In 1997, University of Wisconsin astrophysicists analyzing AMANDA data recorded the first precision map of a high-energy neutrino event.

"It was the first concrete proof that AMANDA worked -- that it could help map the distant depths of space, thereby perhaps resolving some of the most heated controversies in physics," noted UW astrophysicist Francis Halzen in an essay about AMANDA. By tracing neutrinos back through space, researchers hope to determine the fundamental nature of distant energy sources and to better understand the Big Bang and other cosmic forces.

In recent years, adding more sensors to AMANDA has expanded the capability of the instrument. Even so, investigators would like more neutrino data to work with. AMANDA detects 7-10 muon-generating "hits" per day. To gather data more rapidly, astrophysicists and drilling specialists have begun a six-year project to construct a much larger neutrino detector called IceCube.

IceCube: Bigger and Better

The IceCube Neutrino Detector will have more than 4,800 sensors deployed in 80 holes (compared to AMANDA's 670 sensors in 19 holes, originally) radiating from the South Pole site. Wisconsin's Halzen estimates that the new instrument will be able detect as many as 400 neutrinos a day.

Further gains in performance can be realized by burying the detectors deeper in the ice. While the AMANDA detectors are deployed roughly between 1,400 and 2,000 meters, IceCube's photomultipliers will be positioned between 1,450 and 2,550 meters. (AMANDA’s designers discovered that bubbles trapped in the ice above 1,400 meters interfere with neutrino detection – a problem that IceCube will solve by going deeper.)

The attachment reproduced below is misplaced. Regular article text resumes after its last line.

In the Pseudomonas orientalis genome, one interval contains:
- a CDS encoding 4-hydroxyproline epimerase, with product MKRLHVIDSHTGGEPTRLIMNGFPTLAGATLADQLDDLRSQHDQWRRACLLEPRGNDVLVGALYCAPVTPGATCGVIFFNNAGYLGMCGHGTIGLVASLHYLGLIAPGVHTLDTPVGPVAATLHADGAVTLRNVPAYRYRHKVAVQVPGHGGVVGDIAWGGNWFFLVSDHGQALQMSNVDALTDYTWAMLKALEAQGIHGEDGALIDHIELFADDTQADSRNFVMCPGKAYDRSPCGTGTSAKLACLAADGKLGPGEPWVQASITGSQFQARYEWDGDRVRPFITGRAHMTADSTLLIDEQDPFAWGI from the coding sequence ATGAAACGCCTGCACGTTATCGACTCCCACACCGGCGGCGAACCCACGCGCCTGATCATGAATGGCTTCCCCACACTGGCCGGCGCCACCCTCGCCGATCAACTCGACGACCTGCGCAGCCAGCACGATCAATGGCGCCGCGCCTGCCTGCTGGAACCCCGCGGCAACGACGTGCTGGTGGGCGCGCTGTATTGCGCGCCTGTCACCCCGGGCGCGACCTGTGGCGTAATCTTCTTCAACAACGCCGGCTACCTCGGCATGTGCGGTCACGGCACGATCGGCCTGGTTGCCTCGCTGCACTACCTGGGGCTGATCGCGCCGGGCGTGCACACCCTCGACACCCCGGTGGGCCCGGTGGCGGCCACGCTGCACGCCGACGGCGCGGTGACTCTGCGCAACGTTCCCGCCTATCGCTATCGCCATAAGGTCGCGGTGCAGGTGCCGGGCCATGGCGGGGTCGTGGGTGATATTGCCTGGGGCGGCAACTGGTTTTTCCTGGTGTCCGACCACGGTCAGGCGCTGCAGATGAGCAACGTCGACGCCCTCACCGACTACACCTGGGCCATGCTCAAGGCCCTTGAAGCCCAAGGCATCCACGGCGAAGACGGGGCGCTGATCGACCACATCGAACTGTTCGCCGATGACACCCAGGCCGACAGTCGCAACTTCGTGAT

Researchers have high expectations for IceCube: When completed, it will surround a cubic kilometer of deep ice with photomultipliers. "There's no such thing as having too big a neutrino detector," says UW astrophysics professor Bob Morse.

However, building it will be a challenge. The AMANDA drilling effort required designing, constructing, and transporting the world's largest hot-water drill to Antarctica -- tasks undertaken by lead drill engineer Bruce Koci of UW's Ice Core Drilling Services. But the deeper holes required for IceCube call for an even larger computer-controlled drill. Koci and his team have developed a more efficient drill that uses less fuel to heat the water needed for melting holes in the ice.

"We have the world's heaviest ice drill here and we’re looking for particles that don't weigh anything," said Koci in the Sun. He notes that UW's astrophysicists and drilling team share the same mindset for constructing IceCube: The holes must be precisely drilled to ensure accurate placement of the photomultipliers and reliable data collection. "It really is cutting edge science. That's what’s exciting about it," says Koci.

The IceCube collaboration includes 27 universities and institutes from the United States, Germany, Sweden, Belgium, Venezuela, Japan, the Netherlands, New Zealand, and the United Kingdom. An NSF award to the University of Wisconsin-Madison will cover most of IceCube’s $272 million cost. The project's international partners are contributing about $30 million, as well as hardware and trained personnel to analyze data transmitted by satellite from the South Pole.

It will take about six years to complete the drilling for IceCube and deploy its photomultipliers. The instrument should have an operational life of approximately 15 years.

  -- Dan Johnson